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Colloid Chemistry of Kaolinitic Tropical Soils

Chorover, Jon, Sposito, Garrison
Soil Science Society of America journal 1995 v.59 no.6 pp. 1558-1564
tropical soils, acid soils, soil pH, ionic strength, electrolytes, charge characteristics, colloids, soil organic matter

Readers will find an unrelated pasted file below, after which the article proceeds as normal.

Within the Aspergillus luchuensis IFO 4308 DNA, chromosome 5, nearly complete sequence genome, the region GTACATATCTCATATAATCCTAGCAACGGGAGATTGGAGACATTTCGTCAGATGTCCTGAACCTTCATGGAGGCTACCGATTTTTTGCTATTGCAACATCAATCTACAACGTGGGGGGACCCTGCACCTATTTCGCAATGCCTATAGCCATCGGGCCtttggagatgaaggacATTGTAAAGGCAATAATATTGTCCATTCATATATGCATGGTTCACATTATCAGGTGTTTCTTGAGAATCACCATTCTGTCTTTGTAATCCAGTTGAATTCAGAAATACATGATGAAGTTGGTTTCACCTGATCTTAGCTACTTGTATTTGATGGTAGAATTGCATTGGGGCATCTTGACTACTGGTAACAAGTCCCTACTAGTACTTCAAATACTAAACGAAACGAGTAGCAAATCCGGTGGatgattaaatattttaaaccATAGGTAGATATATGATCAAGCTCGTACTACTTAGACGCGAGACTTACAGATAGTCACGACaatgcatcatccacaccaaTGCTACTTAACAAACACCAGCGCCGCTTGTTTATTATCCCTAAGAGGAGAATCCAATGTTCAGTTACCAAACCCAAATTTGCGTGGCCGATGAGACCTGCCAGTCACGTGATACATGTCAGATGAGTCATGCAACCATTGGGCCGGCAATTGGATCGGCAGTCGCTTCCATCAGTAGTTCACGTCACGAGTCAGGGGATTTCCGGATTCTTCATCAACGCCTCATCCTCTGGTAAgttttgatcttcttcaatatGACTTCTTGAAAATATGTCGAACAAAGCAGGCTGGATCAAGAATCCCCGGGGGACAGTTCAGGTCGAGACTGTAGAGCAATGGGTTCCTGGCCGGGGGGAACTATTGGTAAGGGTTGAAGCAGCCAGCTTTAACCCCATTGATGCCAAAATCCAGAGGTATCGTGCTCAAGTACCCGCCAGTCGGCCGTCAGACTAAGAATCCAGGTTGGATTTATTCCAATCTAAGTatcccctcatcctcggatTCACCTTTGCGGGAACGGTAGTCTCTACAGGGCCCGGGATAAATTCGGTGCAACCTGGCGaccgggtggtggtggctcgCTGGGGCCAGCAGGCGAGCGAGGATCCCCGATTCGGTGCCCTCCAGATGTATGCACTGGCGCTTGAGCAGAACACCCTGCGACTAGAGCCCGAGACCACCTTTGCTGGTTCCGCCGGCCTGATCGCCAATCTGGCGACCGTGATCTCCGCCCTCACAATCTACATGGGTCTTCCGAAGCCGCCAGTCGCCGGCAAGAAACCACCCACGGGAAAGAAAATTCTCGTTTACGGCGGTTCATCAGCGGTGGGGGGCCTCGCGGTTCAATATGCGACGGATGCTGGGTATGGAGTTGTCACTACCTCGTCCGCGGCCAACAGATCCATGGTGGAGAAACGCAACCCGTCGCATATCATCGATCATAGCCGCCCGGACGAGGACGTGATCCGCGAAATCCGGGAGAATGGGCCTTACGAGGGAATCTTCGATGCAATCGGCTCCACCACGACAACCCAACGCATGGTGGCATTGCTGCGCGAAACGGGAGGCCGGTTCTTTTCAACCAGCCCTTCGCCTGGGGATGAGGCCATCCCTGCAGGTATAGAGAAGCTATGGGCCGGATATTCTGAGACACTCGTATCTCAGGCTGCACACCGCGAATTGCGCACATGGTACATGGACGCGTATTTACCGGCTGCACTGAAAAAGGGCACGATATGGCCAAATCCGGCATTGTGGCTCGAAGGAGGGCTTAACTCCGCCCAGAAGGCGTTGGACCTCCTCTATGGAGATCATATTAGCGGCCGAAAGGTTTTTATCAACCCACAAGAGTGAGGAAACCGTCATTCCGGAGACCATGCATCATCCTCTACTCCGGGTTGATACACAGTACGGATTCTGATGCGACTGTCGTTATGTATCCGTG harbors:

Highly weathered soils of the humid tropics may exhibit loss of aggregate stability and dispersion of hydroxyl-bearing soil constituents as a result of management-induced changes in soil solution chemistry. The effects of pH and 1:1 “indifferent” electrolyte concentration on the surface charge and flocculation of colloids extracted from four representative kaolinitic tropical soils were examined by microelectrophoresis and light scattering methods. Electrophoretic mobilities () of clay-sized particles (0.1-1.0-µm diameter) were predominantly negative between pH 2 and 6 for all soils, but decreased in magnitude with increasing solution proton concentration. Measured values were between −3.0 × 10 and +0.5 × 10 msV, with isoelectric points (i.e.p.) ≤ 2.5. Photon correlation spectroscopy revealed an abrupt change from small to large particle size with increasing proton concentration in the pH range 2.5 to 3.5. Light scattering by whole-soil suspensions indicated a proton-induced transition from kinetically stable to kinetically unstable suspensions in the same pH range. Rapid flocculation occurred in the electrophoretic mobility range −1.2 to −1.8 × 10 m s V. The pH and ionic strength dependence of colloidal stability observed for the soils is consistent with an electrostatic stabilization mechanism among their clay-sized particles.